Lres = 13.471 mH
It's also interesting to know the (parasitic) capacitance of the coil. Here also the formula is complicated in the general case (see JAVATC page on the subject). We'll use the value yielded by JAVATC :
Cres = 6.74 pF
Q factor. We can now compute the Q factor of the coil, following formula established in the last chapter, Q = R-1(L/C)1/2. To get a coherent result, we'll use the previous values for R, L and C (with top load capacitance added). We thus get :
Q = 285
Which is a rather good value, that will indicate low losses in the secondary LC circuit. It is difficult to surpass 500 with common conductors. Note that it is also possible to measure the Q factor experimentally following the procedure detailed in JAVATC, Q factor page.
We saw in the quarter-wave antenna subsection of the theory chapter how we could apply this model to the Tesla coil. In the next section, we'll calculate the resonant frequency f of the secondary coil to be 3.19 · 105 Hz. The corresponding wavelength is λ = c/f (where c is the speed of propagation of the wave : here, c ≈ 2.998 · 108 m/s), i.e. approximately 940 m. In other words,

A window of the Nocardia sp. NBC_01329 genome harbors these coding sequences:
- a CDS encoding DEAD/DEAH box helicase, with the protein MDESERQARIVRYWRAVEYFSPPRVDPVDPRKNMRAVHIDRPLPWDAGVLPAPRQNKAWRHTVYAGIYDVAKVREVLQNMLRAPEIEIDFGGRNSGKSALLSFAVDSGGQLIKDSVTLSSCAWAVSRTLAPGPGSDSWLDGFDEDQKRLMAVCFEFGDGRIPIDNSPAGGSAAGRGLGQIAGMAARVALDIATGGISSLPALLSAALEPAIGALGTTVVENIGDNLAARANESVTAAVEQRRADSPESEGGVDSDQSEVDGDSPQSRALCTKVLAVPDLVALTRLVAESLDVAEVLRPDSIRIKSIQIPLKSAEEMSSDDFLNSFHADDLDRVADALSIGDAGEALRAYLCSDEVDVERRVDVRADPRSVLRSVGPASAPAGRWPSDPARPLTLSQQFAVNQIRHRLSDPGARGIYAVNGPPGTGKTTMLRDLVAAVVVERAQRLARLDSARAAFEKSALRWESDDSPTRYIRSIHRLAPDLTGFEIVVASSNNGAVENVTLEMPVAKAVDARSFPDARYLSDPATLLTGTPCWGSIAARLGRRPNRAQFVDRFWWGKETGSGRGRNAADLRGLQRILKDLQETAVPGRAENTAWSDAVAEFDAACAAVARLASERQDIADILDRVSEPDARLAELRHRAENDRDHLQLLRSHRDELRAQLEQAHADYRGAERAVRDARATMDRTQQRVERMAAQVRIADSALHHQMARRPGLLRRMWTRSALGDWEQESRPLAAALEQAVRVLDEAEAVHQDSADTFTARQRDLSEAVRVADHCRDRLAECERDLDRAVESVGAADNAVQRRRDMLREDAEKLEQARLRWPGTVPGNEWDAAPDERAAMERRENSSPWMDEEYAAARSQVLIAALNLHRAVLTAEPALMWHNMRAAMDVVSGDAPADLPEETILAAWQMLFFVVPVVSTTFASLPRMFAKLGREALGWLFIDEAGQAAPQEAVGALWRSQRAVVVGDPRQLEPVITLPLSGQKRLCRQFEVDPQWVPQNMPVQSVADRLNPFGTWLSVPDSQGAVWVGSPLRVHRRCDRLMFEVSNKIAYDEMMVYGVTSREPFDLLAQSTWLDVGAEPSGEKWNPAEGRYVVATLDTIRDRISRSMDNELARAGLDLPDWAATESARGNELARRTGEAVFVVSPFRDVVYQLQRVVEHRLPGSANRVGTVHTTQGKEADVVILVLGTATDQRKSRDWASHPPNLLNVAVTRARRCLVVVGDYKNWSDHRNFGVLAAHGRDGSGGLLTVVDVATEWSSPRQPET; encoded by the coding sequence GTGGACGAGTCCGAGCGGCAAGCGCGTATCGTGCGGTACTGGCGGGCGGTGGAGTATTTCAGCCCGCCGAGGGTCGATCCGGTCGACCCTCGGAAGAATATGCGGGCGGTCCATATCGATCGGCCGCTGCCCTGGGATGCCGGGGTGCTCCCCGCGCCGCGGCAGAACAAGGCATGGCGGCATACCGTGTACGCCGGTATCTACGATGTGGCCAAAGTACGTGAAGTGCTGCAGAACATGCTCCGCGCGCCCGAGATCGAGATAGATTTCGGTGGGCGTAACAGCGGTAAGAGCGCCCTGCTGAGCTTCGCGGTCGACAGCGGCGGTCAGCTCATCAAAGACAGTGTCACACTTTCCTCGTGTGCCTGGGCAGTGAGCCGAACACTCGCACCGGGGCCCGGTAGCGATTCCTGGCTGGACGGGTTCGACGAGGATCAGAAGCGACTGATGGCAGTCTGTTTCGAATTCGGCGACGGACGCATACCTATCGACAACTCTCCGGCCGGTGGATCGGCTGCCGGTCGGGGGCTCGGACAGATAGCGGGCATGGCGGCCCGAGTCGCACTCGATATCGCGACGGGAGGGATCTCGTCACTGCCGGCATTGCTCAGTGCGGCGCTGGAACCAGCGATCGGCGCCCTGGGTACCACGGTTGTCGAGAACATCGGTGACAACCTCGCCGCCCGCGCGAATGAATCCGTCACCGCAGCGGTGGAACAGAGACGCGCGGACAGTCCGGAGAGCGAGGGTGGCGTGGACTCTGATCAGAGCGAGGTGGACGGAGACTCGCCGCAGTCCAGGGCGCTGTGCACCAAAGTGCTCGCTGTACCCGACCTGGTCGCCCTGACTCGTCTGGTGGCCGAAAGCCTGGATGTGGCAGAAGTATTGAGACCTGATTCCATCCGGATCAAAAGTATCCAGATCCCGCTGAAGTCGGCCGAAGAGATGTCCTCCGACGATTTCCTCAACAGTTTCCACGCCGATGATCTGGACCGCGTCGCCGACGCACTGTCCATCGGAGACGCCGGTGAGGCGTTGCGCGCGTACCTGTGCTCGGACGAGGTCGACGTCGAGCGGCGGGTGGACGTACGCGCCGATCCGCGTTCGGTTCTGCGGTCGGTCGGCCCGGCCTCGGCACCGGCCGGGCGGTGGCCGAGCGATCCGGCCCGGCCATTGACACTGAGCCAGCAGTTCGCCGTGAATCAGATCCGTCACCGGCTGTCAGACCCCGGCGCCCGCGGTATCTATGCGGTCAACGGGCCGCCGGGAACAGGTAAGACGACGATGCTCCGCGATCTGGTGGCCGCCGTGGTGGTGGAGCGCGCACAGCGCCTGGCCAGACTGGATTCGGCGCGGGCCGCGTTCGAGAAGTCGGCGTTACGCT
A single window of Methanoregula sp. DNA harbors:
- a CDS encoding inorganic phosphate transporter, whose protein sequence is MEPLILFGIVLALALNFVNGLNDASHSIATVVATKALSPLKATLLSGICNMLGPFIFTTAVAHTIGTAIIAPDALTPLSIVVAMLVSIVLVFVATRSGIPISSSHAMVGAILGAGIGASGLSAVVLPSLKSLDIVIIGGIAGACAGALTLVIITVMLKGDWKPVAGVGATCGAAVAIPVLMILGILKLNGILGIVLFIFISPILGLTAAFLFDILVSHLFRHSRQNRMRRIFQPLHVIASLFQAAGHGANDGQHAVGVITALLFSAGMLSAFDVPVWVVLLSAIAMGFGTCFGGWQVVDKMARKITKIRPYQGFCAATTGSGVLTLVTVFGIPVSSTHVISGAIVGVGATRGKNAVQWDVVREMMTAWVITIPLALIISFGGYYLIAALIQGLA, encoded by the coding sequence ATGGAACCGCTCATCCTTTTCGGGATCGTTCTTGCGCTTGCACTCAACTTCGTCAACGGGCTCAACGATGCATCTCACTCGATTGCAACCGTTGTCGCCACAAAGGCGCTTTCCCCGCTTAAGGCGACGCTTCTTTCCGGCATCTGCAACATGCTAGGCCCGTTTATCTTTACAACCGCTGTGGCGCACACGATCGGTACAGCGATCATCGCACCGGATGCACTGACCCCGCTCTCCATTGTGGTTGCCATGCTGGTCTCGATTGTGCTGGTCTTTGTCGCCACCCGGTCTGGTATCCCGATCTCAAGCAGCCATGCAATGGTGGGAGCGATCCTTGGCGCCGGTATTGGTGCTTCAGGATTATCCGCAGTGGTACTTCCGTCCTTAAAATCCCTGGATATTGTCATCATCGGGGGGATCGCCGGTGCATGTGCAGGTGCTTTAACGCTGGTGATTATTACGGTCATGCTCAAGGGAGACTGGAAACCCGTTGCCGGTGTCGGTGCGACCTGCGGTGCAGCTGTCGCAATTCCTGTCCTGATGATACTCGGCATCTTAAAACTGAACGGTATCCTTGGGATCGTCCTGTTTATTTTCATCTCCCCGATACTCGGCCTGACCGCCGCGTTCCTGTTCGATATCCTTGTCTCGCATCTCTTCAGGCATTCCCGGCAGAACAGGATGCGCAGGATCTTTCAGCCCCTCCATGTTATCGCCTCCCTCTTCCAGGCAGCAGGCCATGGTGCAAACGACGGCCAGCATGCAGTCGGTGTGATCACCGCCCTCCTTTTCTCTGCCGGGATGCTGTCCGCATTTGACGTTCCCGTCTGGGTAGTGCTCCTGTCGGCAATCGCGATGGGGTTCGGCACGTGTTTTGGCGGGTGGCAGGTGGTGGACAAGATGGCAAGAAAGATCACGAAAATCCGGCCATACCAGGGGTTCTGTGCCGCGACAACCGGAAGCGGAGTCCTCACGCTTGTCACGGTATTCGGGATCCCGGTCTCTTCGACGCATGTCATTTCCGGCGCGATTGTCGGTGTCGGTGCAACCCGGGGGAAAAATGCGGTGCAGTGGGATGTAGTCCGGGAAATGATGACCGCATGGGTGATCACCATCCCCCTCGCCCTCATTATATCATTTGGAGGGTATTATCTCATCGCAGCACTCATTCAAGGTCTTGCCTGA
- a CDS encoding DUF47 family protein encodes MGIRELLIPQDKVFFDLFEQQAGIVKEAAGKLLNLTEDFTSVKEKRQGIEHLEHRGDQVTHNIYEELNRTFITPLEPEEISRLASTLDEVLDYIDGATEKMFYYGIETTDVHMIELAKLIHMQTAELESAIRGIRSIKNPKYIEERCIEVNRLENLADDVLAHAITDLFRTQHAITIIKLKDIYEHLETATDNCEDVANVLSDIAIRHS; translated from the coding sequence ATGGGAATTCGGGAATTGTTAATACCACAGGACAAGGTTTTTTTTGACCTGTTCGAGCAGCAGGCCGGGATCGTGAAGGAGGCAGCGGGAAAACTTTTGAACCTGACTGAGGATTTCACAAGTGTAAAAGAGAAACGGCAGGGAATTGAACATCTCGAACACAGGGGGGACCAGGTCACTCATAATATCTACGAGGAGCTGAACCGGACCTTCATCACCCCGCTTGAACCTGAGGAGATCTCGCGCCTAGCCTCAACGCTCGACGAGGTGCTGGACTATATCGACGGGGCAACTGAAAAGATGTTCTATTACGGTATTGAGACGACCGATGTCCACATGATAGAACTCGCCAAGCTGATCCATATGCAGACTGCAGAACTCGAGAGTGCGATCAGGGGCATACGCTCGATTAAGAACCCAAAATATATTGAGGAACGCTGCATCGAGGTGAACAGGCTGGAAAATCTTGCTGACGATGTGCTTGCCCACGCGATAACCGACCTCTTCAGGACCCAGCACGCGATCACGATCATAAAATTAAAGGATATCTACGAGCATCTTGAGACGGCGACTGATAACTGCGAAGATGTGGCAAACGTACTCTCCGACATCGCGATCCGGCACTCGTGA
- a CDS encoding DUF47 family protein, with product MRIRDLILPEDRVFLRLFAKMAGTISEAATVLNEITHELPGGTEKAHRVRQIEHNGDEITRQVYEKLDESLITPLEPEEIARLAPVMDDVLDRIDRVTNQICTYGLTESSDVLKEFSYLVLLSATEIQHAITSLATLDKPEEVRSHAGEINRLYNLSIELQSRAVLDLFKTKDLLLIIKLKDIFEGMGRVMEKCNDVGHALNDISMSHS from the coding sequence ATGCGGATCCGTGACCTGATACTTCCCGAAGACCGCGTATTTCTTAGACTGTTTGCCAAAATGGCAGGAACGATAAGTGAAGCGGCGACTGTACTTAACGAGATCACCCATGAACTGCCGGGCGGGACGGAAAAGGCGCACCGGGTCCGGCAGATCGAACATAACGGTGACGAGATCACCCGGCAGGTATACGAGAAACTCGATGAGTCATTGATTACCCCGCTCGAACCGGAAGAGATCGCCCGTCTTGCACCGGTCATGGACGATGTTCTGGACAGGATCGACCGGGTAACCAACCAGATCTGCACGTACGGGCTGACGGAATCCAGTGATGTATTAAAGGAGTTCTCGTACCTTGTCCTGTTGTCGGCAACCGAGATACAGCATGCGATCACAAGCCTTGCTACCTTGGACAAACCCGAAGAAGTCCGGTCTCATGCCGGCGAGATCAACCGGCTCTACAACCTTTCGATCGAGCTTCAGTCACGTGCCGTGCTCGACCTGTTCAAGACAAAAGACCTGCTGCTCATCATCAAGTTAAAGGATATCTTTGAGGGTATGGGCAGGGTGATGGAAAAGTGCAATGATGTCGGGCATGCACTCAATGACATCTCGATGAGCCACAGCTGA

λ/4 = 235 m
As the total length of the wire in Zeus' secondary coil is around 248 meters, we can conclude it is correctly tuned like a quarter-wave antenna. But as mentioned earlier, this is not necessary , that is why we performed such rough calculations. (Actually, we should have used the speed of propagation of the wave in copper for c, instead of the vacuum, but both value are actually rather close.)